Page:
Networking to get the most out of the Virtual Joint Mathematics Meetings

ByPamela E. Harris.Abbe Herzig

In addition to sharing our mathematical work, the Joint Mathematics Meetings (JMM) provide a valuable opportunity to network with other mathematicians. Networking allows you to learn about other people and what they are doing, meet them, help them know who you are, and generally share ideas about mathematics, education, the profession, or any other topics that you might want to talk about.

今年jmm几乎可以举行,您可能想知道网络的选项以及如何以这种新格式利用它们。当您准备在JMM期间踏上一些虚拟网络时,您应该查看此讨论博客中提供的建议Networking Basics for Math Undergrads. Although the advice provided is targeted for in-person events, much of it continues to hold for a virtual conference. In particular, we suggest the following for virtual networking events.


  1. 创建一个虚拟名片. This can be a google document with a sharable link where you can provide your name and contact information. You can also include where you are in your mathematical journey (Undergraduate/graduate student/on the job market, etc.) and any specific mathematical interests (“interested in algebraic topology”). Bonus points: turn your long sharable link into atiny urlto get a personalized short link with your name on it. Remember to make this document available to the public! You could also share your LinkedIn profile or personal webpage, if you have them.
  2. Have a second document ready so you can keep track of contact information of people you meet, or that they share in a chat.This might be a document you save to your desktop, or you could also have a link to share where folks could write their contact information as well. This will be a helpful resource to you later, so you can follow up and build professional relationships.
  3. Upload a phototo your AMS profile and also in the Zoom platform, so that when your camera is off a picture of you is still displayed. This will help people remember you.
  4. Update your nameas you would like it to appear and so that people can see it displayed in the Zoom window. Feel free to add your pronouns.
  5. If there is an individual or a group of mathematicians you’d like to meet, look at theJMM Virtual Programto see where you can find them (the JMM program is posted on Mountain Time). You can also attend some general networking events, which will be announced in the program email you will receive each morning of the meeting.

While in a networking session:

  1. Turn on your camera, even if only briefly. We understand everyone’s bandwidth (literal and metaphorical) is different. So this could be just initially to say hello and then explain your bandwidth limits and turn it off. If possible, display your photo as mentioned in item #3 above.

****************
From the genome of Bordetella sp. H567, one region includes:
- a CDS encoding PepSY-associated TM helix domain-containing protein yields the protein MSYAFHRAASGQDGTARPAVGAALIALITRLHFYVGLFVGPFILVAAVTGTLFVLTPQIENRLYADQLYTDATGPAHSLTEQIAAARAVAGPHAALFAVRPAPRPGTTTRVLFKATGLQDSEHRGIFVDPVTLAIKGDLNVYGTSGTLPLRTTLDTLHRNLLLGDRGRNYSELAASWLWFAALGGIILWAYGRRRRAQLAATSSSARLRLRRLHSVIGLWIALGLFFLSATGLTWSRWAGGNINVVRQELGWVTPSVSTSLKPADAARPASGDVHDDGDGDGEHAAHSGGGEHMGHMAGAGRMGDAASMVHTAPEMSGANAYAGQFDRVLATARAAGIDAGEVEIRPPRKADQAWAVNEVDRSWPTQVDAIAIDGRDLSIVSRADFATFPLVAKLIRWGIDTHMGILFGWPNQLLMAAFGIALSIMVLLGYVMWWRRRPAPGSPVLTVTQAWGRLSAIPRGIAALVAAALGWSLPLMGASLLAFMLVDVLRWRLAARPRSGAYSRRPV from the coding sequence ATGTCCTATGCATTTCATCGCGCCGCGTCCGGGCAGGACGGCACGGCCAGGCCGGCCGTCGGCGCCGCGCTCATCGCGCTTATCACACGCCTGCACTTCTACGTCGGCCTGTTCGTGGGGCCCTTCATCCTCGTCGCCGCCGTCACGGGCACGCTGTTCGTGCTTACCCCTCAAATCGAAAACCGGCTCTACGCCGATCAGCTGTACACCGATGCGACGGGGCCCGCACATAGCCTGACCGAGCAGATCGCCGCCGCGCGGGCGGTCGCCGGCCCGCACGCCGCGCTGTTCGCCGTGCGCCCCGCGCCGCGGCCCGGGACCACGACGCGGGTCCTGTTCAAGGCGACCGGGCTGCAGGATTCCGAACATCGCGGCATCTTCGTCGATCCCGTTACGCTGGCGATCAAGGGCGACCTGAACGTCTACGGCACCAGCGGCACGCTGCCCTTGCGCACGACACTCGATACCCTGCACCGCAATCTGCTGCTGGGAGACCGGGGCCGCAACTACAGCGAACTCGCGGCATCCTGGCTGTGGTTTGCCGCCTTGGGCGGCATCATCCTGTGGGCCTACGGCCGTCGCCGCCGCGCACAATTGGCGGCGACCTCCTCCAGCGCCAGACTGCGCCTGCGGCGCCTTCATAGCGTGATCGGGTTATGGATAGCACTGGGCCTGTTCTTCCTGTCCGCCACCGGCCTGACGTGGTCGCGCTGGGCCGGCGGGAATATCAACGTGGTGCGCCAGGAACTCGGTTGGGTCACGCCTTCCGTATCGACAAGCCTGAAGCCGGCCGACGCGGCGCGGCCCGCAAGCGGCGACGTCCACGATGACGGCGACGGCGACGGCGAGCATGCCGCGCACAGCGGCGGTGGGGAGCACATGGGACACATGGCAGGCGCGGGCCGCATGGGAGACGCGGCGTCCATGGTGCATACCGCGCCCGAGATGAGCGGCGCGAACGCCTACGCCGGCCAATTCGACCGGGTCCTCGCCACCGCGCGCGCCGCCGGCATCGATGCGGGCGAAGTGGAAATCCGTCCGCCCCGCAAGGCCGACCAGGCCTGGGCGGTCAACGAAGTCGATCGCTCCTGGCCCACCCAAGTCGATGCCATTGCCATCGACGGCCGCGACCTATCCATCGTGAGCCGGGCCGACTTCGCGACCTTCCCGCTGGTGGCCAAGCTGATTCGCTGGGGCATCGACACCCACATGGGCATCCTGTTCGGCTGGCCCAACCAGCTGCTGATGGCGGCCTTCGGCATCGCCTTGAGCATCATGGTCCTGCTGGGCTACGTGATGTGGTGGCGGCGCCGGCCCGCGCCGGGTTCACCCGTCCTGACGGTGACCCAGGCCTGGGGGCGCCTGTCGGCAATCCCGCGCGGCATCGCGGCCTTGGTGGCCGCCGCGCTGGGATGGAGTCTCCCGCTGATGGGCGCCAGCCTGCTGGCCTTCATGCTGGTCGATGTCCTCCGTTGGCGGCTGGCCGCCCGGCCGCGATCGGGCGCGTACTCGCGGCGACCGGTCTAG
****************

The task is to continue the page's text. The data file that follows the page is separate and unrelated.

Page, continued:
2. Introduce yourself. Prepare a brief introduction in advance, and consider posting the link to your virtual business card, LinkedIn page, or personal webpage in the chat (see #1 above). If you are in a breakout room or talking with different people, feel free to share it again if you meet others you want to connect with.
  3. An online gathering is different from an in-person one in several ways. Online, if you do not show yourself orspeak up,其他人可能不知道你在那里。寻找方法可以知道的方法,提出评论,提出一个问题。不知道要问什么?试试“你能告诉我更多关于这个吗?”或者“我怎么能找到更多?”或者“你能推荐我可以阅读的东西,了解更多关于这个问题吗?”
  4. Step out of your comfort zone. You do not have to talk to everyone or enter every conversation. It can help to prepare some questions or comments in advance. Most people enjoy talking about their own work, so a question about their research can be a good ice-breaker.
  5. Stay in contactwith the individual after the conference. A simple email the day after, where you remind them of your name, institution, and the topic of your conversation, can go a long way in building a new professional relationship. Asking a question about their work in the email can keep the conversation going.

You will find other helpful ideas at these posts from the eMentoring blogs:

You will have the opportunity to use these skills by joining the eMentoring Network and the AMS Department of Education for the informal networking session网络以更好的指导Friday, January 8th from 12:00-1:00 pm Mountain Time. This informal discussion will address questions like: What is mentoring? Who is a mentor? What can students expect from a mentor? Can good mentoring practices be taught? How do people find mentors? How can we adapt our mentoring to be better advocates for those most marginalized within the mathematical sciences? What lessons have we learned about mentoring in the past year, especially with the move to virtual platforms? These and other questions like these will guide our session, whose goal is to network for better mentoring.

Anyone registered for JMM can join网络以更好的指导通过JMM Virtual Program.

We hope to see you there!

Disclaimer: The opinions expressed on this blog are the views of the writer(s) and do not necessarily reflect the views and opinions of the American Mathematical Society.

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About Caleb McWhorter

Caleb McWhorter is a Ph.D. student at Syracuse University studying Algebraic Number Theory and Arithmetic Geometry. Caleb is also interested in Mathematics Education and Outreach and works as a Teaching Mentor at Syracuse University.
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